Sharing a binding
This is a clever book from the 18th century, printed in Oxford in 1756. It presents both the Old and New Testament, although the books are not bound together the regular way, behind one another. Instead, the binder opted to place them next to each other. This very rare binding technique is part of a family that includes the dos-à-dos (or “back to back”) binding, which I blogged about before (here). Having the two testaments bound this way allowed the reader to consult passages from both books at the same time. Indeed, the empty pages in the front and back are filled with notes, including in Greek and Hebrew. It appears this clever binding had a reader to match.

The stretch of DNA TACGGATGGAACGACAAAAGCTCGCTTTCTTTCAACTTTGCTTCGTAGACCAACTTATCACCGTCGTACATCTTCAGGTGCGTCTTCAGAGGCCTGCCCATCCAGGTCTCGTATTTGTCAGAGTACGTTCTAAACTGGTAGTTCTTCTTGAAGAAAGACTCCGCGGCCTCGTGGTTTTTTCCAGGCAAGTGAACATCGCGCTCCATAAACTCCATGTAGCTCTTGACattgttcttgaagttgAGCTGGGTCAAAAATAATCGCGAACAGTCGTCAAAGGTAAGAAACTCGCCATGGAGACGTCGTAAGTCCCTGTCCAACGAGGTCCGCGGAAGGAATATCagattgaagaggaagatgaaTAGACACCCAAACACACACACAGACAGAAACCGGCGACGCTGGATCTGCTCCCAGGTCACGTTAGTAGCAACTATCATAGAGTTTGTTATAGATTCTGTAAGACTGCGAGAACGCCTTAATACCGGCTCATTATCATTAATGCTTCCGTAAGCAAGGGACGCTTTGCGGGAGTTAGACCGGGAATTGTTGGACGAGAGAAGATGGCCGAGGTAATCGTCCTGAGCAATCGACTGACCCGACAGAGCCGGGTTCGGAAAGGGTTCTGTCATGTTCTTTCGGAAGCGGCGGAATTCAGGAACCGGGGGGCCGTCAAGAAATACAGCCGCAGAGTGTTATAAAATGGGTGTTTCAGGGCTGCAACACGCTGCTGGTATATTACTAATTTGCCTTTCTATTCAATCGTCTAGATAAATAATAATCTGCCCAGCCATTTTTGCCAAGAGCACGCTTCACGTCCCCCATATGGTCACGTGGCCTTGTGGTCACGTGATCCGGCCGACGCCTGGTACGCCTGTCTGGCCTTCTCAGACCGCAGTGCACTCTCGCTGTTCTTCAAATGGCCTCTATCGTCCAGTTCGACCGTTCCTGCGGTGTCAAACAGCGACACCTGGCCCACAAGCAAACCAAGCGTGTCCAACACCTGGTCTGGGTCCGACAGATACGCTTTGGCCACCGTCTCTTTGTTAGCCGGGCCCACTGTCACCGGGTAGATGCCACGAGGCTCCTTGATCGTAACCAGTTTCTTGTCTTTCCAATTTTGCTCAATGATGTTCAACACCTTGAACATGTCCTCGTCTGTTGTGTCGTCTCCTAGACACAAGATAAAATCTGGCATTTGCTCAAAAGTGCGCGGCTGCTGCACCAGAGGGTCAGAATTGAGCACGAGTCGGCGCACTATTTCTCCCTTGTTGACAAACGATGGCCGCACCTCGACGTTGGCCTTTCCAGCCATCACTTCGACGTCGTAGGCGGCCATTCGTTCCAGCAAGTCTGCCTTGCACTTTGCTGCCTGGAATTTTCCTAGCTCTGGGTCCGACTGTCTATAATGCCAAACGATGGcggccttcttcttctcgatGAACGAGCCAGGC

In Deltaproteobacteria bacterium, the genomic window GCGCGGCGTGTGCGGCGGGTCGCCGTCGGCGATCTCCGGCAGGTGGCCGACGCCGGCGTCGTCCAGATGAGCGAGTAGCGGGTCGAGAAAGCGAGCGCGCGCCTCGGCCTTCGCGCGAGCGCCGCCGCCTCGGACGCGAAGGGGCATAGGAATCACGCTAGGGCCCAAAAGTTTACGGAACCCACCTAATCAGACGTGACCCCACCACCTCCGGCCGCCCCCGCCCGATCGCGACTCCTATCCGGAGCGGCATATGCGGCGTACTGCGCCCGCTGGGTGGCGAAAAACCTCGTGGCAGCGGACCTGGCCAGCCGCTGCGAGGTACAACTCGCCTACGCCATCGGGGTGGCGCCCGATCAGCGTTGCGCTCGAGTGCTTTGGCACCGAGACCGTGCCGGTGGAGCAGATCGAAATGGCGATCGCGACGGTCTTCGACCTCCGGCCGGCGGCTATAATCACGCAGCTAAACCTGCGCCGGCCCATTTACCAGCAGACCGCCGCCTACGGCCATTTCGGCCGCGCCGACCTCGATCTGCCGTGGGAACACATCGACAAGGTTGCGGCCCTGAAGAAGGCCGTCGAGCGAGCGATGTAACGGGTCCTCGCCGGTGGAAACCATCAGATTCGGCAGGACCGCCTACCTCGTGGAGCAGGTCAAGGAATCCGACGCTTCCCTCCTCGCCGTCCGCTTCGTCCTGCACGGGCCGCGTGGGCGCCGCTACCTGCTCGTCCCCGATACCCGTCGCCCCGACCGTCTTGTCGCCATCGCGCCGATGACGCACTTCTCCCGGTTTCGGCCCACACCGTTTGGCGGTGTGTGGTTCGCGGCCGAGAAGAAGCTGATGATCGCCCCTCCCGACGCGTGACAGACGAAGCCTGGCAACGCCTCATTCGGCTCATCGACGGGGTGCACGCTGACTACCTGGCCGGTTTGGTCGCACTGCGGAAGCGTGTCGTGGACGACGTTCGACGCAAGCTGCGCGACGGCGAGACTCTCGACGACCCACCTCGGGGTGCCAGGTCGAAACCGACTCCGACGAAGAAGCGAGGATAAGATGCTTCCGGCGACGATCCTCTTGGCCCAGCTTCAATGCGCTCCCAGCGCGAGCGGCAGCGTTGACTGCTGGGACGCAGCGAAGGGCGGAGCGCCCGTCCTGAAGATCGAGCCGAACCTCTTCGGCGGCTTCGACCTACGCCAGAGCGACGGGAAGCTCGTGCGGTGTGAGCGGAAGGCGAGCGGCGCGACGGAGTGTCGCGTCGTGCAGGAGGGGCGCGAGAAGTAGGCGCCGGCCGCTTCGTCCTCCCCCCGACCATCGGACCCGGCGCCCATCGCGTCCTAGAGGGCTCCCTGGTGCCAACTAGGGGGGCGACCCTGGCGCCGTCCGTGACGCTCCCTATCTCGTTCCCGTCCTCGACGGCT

Pic: Manchester, Chetham’s Library (source).
Amazing endpapers from Rudyard Kipling’s With the Night Mail, published in 1909.
….as if somehow you were a missing piece of me that had been lost for a thousand years,
a cosmic limb set adrift long ago, and forgotten.
Lisa Fonssagrives wearing dress by Lucien Lelong in death-defying pose high atop the Eiffel Tower overlooking the city of Paris, photo by Erwin Blumenfeld, French Vogue, May 1939
Illustrations of the principles of color harmony from George Field’s 1817 Chromatics, or, an essay on the analogy and harmony of colours.